Second, in a significant departure, the government’s statement contains a clear and welcome acknowledgement of the relationship between climate change and extreme events. The statement reads that “climate change is impacting the South Asian monsoons” and that “rising temperature” could lead to “heatwaves”. In the recent monsoon session of Parliament, in response to pointed questions on the correlation between climate change and extreme weather events in Maharashtra and the impact of climate change on agriculture, the government stated that India lacked indigenous research reports establishing the connection between climate change and extreme events. “[There is] no established study,” the government claimed, “for India providing a quantified contribution of climate change triggering extreme heat, rain and drought”.

In its statement in response to the IPCC report, the government sets the record straight – not by citing Indian research linking climate change to extreme weather (1, 2, 3) – but by acknowledging the IPCC’s findings about monsoon rainfall and heatwaves.

Notably, the government’s response to the IPCC report contains one erroneous claim: it asserts that the IPCC report is “proof” that India has “taken numerous steps to tackle the global problem of climate change,” and that the country is “well on the path of decoupling its emissions from economic growth.” In fact, the IPCC report does not discuss these issues.

However, the report has implications for India’s future climate efforts, which we explore in brief below.

Rethinking Indian climate narratives

The IPCC is virtually certain that human-induced climate change is the main driver for the increasing frequency, intensity and duration of extreme global weather events. In the last year alone, India experienced numerous and concurrent weather extremes: heatwaves in north India, floods in the northeast, forest fires in Uttarakhand, and major cyclones. Amphan, the fiercest storm in the Bay of Bengal this century, struck in May  2020 and became the costliest tropical cyclone in the North Indian Ocean, resulting in economic losses of nearly $14 billion and displacing over 2.4 million people in the Indian subcontinent. Even in the backdrop of the global COVID-19 pandemic, the human costs of these disasters stood out, providing a glimpse of what a climate-disrupted India could look like.

In the near-term, the IPCC report reaffirms that India can no longer afford to ignore the very real developmental challenge that climate change poses at home, particularly to its ecology-dependent livelihoods. The IPCC forecasts that India will be subject to heavy rainfall, heatwaves, topsoil aridity, and groundwater depletion; each of these changes could spell economic disaster for India’s already-distressed farmers. The IPCC also notes that glaciers in the Himalayas “feed ten of the world’s most important river systems and are critical water sources for nearly two billion people” – but that they are “projected to experience volume losses of approximately 30 to 100% by 2100 depending on global emissions scenarios” (ch 8:79).  Such unprecedented changes, coupled with rising instances of  floods and landslides, could displace local people, damage infrastructure, and demand non-trivial state and central funds to rebuild mountain livelihoods and communities.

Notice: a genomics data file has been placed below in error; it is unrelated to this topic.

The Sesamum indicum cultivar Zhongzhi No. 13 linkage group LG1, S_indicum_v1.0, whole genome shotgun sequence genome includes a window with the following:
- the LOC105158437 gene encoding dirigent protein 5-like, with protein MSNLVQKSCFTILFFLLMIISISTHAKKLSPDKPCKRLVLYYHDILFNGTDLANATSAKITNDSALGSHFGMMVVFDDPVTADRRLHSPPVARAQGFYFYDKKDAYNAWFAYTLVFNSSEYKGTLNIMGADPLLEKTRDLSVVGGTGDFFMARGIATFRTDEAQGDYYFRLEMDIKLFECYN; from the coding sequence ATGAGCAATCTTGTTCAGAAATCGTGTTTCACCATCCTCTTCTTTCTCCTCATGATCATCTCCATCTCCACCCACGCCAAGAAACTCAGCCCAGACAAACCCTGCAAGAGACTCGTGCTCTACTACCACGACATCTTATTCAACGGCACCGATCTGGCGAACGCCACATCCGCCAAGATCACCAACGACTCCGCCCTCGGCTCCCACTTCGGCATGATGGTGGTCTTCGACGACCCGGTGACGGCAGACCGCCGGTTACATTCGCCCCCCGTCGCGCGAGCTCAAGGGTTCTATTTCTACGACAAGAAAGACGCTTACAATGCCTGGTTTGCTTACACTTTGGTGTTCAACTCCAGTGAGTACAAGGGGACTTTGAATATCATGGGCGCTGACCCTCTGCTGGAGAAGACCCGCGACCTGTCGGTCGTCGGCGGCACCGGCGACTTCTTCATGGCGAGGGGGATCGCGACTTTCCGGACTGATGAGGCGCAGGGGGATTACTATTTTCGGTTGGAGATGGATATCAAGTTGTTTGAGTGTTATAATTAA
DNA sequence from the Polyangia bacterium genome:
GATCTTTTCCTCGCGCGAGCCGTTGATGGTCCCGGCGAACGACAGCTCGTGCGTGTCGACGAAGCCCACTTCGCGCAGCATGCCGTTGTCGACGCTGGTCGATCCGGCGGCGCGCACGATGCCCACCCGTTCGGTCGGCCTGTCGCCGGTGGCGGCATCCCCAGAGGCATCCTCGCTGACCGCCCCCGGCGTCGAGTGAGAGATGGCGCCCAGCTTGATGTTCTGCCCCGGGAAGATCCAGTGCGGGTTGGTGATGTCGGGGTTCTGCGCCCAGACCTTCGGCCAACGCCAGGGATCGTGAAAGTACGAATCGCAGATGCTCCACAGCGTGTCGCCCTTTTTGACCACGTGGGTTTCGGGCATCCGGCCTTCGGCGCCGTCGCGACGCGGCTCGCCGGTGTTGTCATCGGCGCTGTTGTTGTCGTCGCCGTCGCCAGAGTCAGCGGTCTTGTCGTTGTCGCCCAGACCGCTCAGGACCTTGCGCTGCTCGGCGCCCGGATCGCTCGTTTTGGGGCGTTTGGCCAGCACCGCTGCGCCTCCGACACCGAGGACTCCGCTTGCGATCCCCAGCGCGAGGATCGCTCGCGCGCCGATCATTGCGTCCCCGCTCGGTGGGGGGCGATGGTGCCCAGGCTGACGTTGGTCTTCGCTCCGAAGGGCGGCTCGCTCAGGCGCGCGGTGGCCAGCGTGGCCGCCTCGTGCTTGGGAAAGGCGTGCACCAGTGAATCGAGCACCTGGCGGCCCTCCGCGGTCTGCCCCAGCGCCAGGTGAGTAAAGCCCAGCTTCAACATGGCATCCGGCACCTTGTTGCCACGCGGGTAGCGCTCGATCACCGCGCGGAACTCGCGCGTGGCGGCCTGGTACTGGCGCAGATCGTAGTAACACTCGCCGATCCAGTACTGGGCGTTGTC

In the long-term, the IPCC report reminds us of the importance of building governments and institutions capable of tackling the climate crisis. Historically, Indian climate efforts have been characterised by the politics of opportunism: an “approach that prioritises traditional developmental objectives but admits, and sometimes expediently emphasises, the language of mitigation in government”.

To embark on a low-carbon development pathway, however, India will need an institutional architecture with a more strategic bent. Here we must begin by gathering credible and evidence-based ideas around sector-by-sector transitions, unlocking coordinated decision-making across the silos of line ministries, and establishing innovative institutions and funding mechanisms that can incentivise climate action within India’s federal structure.

The IPCC report indicates that the climate crisis will disrupt India’s developmental future, and undercut the prosperity of its people in the long run. Moving forward, it is important for India to uphold principles of equity in the global climate regime, and add to the chorus of voices demanding that wealthier nations remain true to their pledges and commitments towards financial and technological support. But a narrative based solely around historical emissions – as well-reasoned as it may seem now – does not account for India’s disproportionate vulnerability to climate impacts, or the immense opportunities arising from a low-carbon development pathway. The sooner we realise this, the faster we can get down to the deep work of building a climate-ready Indian state.

IPCC WG1 Interactive Atlas – regional information

Mandakini Chandra, Arunesh Karkun and Sharon Mathew are research associates at the Centre for Policy Research (CPR), New Delhi. This article was first published on CPR’s Environmentality blog and has been republished here with permission.

  1. A new note by IISD indicates that India’s participation in the editing of the SPM involved at least 60 comments, notes, objections and requests for changes in language, with varied outcomes. See here.